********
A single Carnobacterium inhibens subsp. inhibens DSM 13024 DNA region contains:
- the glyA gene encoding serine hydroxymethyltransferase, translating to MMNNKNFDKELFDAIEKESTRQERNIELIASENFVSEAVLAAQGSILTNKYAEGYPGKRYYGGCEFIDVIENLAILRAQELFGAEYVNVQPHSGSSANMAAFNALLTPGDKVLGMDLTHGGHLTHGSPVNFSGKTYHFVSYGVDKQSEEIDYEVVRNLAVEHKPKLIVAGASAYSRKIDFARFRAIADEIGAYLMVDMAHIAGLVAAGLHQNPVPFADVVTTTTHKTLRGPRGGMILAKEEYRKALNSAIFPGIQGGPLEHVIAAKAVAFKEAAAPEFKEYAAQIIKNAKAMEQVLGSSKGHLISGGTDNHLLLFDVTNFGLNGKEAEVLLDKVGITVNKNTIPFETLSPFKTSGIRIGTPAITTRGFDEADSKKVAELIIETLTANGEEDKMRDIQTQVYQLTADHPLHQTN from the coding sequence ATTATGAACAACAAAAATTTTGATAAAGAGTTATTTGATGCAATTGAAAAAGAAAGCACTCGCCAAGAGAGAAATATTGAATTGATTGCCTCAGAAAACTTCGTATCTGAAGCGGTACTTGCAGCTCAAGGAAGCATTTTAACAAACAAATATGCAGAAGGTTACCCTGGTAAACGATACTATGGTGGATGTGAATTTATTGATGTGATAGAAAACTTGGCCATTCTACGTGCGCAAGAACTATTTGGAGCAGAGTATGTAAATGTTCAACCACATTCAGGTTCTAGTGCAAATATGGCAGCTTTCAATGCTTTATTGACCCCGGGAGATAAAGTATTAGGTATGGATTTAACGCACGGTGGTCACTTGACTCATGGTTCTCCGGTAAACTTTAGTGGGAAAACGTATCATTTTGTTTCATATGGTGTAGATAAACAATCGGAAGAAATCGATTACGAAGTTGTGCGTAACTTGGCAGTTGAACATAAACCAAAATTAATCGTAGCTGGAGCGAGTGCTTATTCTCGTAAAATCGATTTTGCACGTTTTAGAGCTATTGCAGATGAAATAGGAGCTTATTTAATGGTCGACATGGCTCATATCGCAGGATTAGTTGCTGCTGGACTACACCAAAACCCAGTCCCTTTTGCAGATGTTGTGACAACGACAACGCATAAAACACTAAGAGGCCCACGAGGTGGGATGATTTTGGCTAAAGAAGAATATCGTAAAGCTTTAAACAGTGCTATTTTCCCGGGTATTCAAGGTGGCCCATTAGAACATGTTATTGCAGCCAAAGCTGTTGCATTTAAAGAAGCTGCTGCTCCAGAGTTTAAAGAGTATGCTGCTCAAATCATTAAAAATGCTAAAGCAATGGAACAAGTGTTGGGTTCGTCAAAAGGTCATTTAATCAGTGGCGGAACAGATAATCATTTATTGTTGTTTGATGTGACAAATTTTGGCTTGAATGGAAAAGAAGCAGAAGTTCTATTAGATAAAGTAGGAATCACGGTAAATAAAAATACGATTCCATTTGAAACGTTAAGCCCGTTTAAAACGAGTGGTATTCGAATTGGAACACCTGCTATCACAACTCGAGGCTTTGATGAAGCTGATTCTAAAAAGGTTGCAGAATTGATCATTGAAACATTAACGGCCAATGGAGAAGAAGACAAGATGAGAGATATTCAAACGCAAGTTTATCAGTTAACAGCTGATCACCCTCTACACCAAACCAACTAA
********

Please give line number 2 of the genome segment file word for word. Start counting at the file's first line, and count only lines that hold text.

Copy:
- the glyA gene encoding serine hydroxymethyltransferase, translating to MMNNKNFDKELFDAIEKESTRQERNIELIASENFVSEAVLAAQGSILTNKYAEGYPGKRYYGGCEFIDVIENLAILRAQELFGAEYVNVQPHSGSSANMAAFNALLTPGDKVLGMDLTHGGHLTHGSPVNFSGKTYHFVSYGVDKQSEEIDYEVVRNLAVEHKPKLIVAGASAYSRKIDFARFRAIADEIGAYLMVDMAHIAGLVAAGLHQNPVPFADVVTTTTHKTLRGPRGGMILAKEEYRKALNSAIFPGIQGGPLEHVIAAKAVAFKEAAAPEFKEYAAQIIKNAKAMEQVLGSSKGHLISGGTDNHLLLFDVTNFGLNGKEAEVLLDKVGITVNKNTIPFETLSPFKTSGIRIGTPAITTRGFDEADSKKVAELIIETLTANGEEDKMRDIQTQVYQLTADHPLHQTN from the coding sequence ATTATGAACAACAAAAATTTTGATAAAGAGTTATTTGATGCAATTGAAAAAGAAAGCACTCGCCAAGAGAGAAATATTGAATTGATTGCCTCAGAAAACTTCGTATCTGAAGCGGTACTTGCAGCTCAAGGAAGCATTTTAACAAACAAATATGCAGAAGGTTACCCTGGTAAACGATACTATGGTGGATGTGAATTTATTGATGTGATAGAAAACTTGGCCATTCTACGTGCGCAAGAACTATTTGGAGCAGAGTATGTAAATGTTCAACCACATTCAGGTTCTAGTGCAAATATGGCAGCTTTCAATGCTTTATTGACCCCGGGAGATAAAGTATTAGGTATGGATTTAACGCACGGTGGTCACTTGACTCATGGTTCTCCGGTAAACTTTAGTGGGAAAACGTATCATTTTGTTTCATATGGTGTAGATAAACAATCGGAAGAAATCGATTACGAAGTTGTGCGTAACTTGGCAGTTGAACATAAACCAAAATTAATCGTAGCTGGAGCGAGTGCTTATTCTCGTAAAATCGATTTTGCACGTTTTAGAGCTATTGCAGATGAAATAGGAGCTTATTTAATGGTCGACATGGCTCATATCGCAGGATTAGTTGCTGCTGGACTACACCAAAACCCAGTCCCTTTTGCAGATGTTGTGACAACGACAACGCATAAAACACTAAGAGGCCCACGAGGTGGGATGATTTTGGCTAAAGAAGAATATCGTAAAGCTTTAAACAGTGCTATTTTCCCGGGTATTCAAGGTGGCCCATTAGAACATGTTATTGCAGCCAAAGCTGTTGCATTTAAAGAAGCTGCTGCTCCAGAGTTTAAAGAGTATGCTGCTCAAATCATTAAAAATGCTAAAGCAATGGAACAAGTGTTGGGTTCGTCAAAAGGTCATTTAATCAGTGGCGGAACAGATAATCATTTATTGTTGTTTGATGTGACAAATTTTGGCTTGAATGGAAAAGAAGCAGAAGTTCTATTAGATAAAGTAGGAATCACGGTAAATAAAAATACGATTCCATTTGAAACGTTAAGCCCGTTTAAAACGAGTGGTATTCGAATTGGAACACCTGCTATCACAACTCGAGGCTTTGATGAAGCTGATTCTAAAAAGGTTGCAGAATTGATCATTGAAACATTAACGGCCAATGGAGAAGAAGACAAGATGAGAGATATTCAAACGCAAGTTTATCAGTTAACAGCTGATCACCCTCTACACCAAACCAACTAA